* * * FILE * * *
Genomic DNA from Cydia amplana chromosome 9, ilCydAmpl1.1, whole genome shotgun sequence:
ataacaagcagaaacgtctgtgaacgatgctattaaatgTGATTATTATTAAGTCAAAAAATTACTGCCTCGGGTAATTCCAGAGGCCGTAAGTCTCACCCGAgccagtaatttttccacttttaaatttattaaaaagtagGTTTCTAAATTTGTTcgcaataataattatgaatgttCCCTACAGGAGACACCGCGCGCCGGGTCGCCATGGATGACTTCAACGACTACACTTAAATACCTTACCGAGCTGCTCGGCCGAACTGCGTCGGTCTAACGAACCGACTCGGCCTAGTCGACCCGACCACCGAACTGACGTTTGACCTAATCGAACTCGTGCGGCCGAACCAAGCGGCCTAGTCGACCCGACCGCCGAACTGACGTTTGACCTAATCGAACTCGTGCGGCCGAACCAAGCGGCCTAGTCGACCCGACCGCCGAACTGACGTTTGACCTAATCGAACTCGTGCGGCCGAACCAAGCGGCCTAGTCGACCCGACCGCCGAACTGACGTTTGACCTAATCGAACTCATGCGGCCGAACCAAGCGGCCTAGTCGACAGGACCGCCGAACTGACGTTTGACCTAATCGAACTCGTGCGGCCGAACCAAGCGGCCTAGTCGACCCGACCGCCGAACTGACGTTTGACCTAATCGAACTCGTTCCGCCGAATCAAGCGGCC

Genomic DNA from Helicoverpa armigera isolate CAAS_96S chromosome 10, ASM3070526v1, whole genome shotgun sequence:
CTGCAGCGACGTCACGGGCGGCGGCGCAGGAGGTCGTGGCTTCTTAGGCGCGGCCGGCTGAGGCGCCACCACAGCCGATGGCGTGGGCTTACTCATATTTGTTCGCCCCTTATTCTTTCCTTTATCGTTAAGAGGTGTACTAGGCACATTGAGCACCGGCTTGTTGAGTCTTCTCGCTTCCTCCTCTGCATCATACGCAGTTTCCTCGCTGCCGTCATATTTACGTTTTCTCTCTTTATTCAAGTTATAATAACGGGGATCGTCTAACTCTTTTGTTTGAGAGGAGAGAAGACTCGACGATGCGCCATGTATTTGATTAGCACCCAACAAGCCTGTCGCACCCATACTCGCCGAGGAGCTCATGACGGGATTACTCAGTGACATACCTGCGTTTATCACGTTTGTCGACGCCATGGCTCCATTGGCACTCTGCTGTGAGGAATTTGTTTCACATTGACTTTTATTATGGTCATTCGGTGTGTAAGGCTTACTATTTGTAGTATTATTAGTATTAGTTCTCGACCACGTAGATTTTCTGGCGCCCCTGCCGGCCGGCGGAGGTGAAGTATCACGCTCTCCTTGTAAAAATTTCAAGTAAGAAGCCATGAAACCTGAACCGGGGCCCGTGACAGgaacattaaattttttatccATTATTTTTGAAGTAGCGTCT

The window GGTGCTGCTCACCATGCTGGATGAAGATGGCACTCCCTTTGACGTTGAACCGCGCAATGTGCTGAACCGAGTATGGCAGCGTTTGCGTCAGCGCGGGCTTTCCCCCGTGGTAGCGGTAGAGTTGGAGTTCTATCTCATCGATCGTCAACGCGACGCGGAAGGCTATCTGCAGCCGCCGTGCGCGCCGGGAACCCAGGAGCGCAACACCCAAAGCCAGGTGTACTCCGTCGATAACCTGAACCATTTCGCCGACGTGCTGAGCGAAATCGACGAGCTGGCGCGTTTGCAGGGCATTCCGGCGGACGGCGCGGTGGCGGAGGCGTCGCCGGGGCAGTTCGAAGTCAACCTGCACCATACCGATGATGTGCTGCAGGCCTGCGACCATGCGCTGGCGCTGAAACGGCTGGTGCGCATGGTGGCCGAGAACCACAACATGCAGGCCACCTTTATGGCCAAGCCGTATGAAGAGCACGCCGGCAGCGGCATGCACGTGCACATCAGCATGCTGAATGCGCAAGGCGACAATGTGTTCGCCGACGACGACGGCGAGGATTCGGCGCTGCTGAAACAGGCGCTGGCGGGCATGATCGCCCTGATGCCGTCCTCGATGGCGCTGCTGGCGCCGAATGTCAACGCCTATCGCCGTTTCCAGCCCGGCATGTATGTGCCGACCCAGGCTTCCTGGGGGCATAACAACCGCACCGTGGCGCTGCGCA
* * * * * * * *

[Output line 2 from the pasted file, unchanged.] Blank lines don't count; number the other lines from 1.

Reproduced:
ataacaagcagaaacgtctgtgaacgatgctattaaatgTGATTATTATTAAGTCAAAAAATTACTGCCTCGGGTAATTCCAGAGGCCGTAAGTCTCACCCGAgccagtaatttttccacttttaaatttattaaaaagtagGTTTCTAAATTTGTTcgcaataataattatgaatgttCCCTACAGGAGACACCGCGCGCCGGGTCGCCATGGATGACTTCAACGACTACACTTAAATACCTTACCGAGCTGCTCGGCCGAACTGCGTCGGTCTAACGAACCGACTCGGCCTAGTCGACCCGACCACCGAACTGACGTTTGACCTAATCGAACTCGTGCGGCCGAACCAAGCGGCCTAGTCGACCCGACCGCCGAACTGACGTTTGACCTAATCGAACTCGTGCGGCCGAACCAAGCGGCCTAGTCGACCCGACCGCCGAACTGACGTTTGACCTAATCGAACTCGTGCGGCCGAACCAAGCGGCCTAGTCGACCCGACCGCCGAACTGACGTTTGACCTAATCGAACTCATGCGGCCGAACCAAGCGGCCTAGTCGACAGGACCGCCGAACTGACGTTTGACCTAATCGAACTCGTGCGGCCGAACCAAGCGGCCTAGTCGACCCGACCGCCGAACTGACGTTTGACCTAATCGAACTCGTTCCGCCGAATCAAGCGGCC